The Science of Grief, produced by WDET and Science Gallery Detroit, explores the stories, science and solutions around grief and mental health, making space for young adults to share their stories, but also lead the conversation.
Jackie Garrett remembers her grandmother as a dynamic and loving woman.
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Earlier in her life, Jackie’s grandmother worked as a bartender in Detroit’s Cass Corridor and was known for her warm personality.
“She had this way of remembering everybody’s names, and making everyone feel like they were a character,” says Garrett.
In 2019, Jackie’s family was preparing to move her grandmother in with them. They all lived in a hotel for four months while the house underwent extensive remodeling to accommodate her grandmother.
When the construction work was finally done and everyone moved back into the house, her grandmother fell ill and passed away shortly thereafter.
The loss was unexpected and devastating, and Jackie was grieving what she called both tangible and intangible losses.
“I can parse through, really easily, that someone’s gone in a really tangible way. What’s harder to deal with is knowing that the hopes and the future are lost, too.”
Jackie was so caught up with work — instead of going on trips with friends, or going on vacation with her parents and her grandmother — that she says she lost important time with her.
“I guess if I could go back, I would definitely work less.”
Instead of sacrificing time with loved ones and experiences for work, Jackie says, try to sacrifice work for those special moments.
“There is so much more to life than sacrifice.”
“Life is just as much about carving out joy, and stillness, and time, as it is about grind culture.”
Cooking in Her Grandmother’s Honor
Jackie was looking forward to bonding with her grandmother over cooking, one of her lifelong passions.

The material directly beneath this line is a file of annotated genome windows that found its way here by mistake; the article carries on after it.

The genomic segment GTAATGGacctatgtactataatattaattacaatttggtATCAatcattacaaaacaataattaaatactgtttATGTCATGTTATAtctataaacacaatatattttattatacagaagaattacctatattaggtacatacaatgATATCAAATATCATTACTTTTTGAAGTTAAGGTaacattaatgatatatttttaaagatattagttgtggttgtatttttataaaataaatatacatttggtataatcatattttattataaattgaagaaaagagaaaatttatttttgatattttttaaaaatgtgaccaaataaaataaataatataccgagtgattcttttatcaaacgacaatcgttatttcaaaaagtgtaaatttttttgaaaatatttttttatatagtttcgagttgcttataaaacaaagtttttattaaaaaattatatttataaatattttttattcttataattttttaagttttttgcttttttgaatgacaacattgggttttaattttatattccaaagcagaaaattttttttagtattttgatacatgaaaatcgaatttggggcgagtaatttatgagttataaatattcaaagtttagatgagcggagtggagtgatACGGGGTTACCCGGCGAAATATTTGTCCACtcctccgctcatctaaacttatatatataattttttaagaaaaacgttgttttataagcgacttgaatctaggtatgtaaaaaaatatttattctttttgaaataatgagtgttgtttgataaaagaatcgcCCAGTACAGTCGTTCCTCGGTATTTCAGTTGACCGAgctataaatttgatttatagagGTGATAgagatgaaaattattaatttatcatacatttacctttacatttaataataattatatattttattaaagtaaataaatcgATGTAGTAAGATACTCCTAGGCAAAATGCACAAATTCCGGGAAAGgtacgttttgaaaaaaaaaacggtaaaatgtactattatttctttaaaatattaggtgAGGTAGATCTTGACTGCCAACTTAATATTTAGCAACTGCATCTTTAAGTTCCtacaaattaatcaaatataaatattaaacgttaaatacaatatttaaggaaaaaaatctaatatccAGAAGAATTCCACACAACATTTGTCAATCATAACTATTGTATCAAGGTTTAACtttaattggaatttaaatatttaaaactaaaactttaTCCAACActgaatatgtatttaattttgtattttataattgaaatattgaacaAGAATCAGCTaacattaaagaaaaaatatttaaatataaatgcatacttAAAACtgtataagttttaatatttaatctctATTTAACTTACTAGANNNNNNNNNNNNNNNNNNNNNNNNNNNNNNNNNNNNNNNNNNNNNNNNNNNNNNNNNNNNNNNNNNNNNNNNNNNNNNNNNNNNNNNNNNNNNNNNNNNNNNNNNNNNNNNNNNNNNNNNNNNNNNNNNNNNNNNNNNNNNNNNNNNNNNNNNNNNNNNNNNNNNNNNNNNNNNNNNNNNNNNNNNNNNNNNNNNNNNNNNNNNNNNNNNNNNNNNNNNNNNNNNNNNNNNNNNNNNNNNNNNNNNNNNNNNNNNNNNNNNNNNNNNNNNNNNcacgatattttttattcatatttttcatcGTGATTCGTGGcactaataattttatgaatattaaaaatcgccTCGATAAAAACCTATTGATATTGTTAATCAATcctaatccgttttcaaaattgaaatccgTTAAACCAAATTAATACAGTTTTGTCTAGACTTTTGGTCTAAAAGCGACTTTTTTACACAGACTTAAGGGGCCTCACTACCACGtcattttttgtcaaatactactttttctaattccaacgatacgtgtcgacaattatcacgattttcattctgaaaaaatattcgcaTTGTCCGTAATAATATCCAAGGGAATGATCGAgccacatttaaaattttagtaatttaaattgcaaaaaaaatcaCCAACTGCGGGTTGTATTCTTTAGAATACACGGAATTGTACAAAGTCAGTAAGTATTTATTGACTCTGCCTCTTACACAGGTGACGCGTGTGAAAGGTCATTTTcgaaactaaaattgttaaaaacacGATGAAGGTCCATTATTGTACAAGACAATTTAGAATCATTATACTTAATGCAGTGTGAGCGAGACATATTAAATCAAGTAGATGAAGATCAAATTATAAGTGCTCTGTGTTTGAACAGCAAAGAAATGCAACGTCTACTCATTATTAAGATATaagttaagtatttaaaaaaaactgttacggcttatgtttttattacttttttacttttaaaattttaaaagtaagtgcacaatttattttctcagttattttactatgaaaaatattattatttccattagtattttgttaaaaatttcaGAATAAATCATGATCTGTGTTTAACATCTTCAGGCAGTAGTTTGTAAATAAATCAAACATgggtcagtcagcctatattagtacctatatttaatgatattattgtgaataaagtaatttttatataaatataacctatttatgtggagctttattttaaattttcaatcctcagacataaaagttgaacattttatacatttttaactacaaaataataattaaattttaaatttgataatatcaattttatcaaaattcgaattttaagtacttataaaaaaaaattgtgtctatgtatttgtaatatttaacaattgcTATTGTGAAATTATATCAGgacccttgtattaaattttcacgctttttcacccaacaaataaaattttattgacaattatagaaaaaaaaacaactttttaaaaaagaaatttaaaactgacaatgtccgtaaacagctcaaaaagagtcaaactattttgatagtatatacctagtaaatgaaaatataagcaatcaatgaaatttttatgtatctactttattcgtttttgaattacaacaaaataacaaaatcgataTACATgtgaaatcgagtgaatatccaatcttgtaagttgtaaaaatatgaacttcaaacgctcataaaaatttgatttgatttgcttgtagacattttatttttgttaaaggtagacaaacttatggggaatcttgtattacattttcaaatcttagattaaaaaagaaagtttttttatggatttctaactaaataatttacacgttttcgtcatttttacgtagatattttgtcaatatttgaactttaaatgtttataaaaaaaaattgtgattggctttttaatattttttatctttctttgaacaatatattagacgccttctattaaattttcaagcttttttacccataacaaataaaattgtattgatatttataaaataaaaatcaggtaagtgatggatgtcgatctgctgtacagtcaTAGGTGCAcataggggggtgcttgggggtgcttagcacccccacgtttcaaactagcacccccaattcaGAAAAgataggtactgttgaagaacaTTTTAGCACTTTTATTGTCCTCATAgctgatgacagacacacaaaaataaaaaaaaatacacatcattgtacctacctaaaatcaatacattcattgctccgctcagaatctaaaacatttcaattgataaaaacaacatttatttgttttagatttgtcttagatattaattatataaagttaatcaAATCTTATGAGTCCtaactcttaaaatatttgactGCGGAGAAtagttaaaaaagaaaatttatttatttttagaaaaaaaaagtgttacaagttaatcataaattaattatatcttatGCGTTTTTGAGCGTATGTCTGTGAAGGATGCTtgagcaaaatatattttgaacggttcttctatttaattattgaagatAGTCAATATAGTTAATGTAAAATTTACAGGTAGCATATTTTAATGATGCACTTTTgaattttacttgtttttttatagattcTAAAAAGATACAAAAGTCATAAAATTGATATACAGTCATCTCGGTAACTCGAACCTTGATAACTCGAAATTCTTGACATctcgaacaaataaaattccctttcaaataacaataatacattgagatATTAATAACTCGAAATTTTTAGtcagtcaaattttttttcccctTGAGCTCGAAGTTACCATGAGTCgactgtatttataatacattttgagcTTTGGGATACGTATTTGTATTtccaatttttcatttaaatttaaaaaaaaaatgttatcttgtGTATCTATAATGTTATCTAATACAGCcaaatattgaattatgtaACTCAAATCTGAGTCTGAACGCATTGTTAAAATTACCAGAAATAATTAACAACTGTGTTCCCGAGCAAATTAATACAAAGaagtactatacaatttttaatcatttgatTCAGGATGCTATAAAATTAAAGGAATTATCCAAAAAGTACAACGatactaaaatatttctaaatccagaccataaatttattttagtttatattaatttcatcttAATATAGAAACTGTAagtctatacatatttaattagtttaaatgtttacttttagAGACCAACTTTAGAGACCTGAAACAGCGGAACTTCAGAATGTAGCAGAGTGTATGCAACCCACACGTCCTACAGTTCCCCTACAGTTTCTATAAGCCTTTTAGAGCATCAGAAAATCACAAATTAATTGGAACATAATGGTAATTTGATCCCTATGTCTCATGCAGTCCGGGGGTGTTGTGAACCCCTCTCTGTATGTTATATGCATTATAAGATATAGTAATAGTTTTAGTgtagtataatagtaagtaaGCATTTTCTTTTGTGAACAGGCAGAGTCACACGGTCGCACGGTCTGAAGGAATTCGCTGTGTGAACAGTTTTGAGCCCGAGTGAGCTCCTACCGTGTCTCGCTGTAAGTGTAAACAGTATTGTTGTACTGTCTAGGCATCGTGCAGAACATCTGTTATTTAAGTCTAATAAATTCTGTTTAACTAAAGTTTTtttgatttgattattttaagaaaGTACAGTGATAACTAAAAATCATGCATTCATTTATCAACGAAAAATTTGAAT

“It was something that I’d wanted to learn to do with her, was cook.”
“I know that she wasn’t going to be here to share that with me, anymore. It’s not just about the cooking. It’s about the passing down of the lesson. It’s about the relationship that you build and sustain that way.”
“I knew that that part was gone, that was the loss.”
“But I said, I’m still going to learn to cook. This is something she would have wanted for me.”
She started with something simple, frying an egg. The more she cooked, the more relationships she fostered over potlucks and Sunday brunches.
Jackie says cooking is about much more than the food — it’s about the closeness it brings with other people.
Despite not being able to share in those moments with her grandmother, Jackie can carry that lesson and her grandmother’s memory with her as she shares the joy of cooking with others.
Tips and Takeaways from Damika Houston
Damika Houston is a licensed professional counselor and owner of Healing Minds in Grand Rapids. She spoke with host Natasha T Miller and offered the following tips.
- When checking in on someone who is grieving, instead of asking “How are you doing?” ask “How are you doing today?”
- Making time and space to grieve a loved one is important, no matter how busy you are. Schedule the time if necessary.
- Writing letters to loved ones who have passed can help say things that you were not able to, or to say goodbye.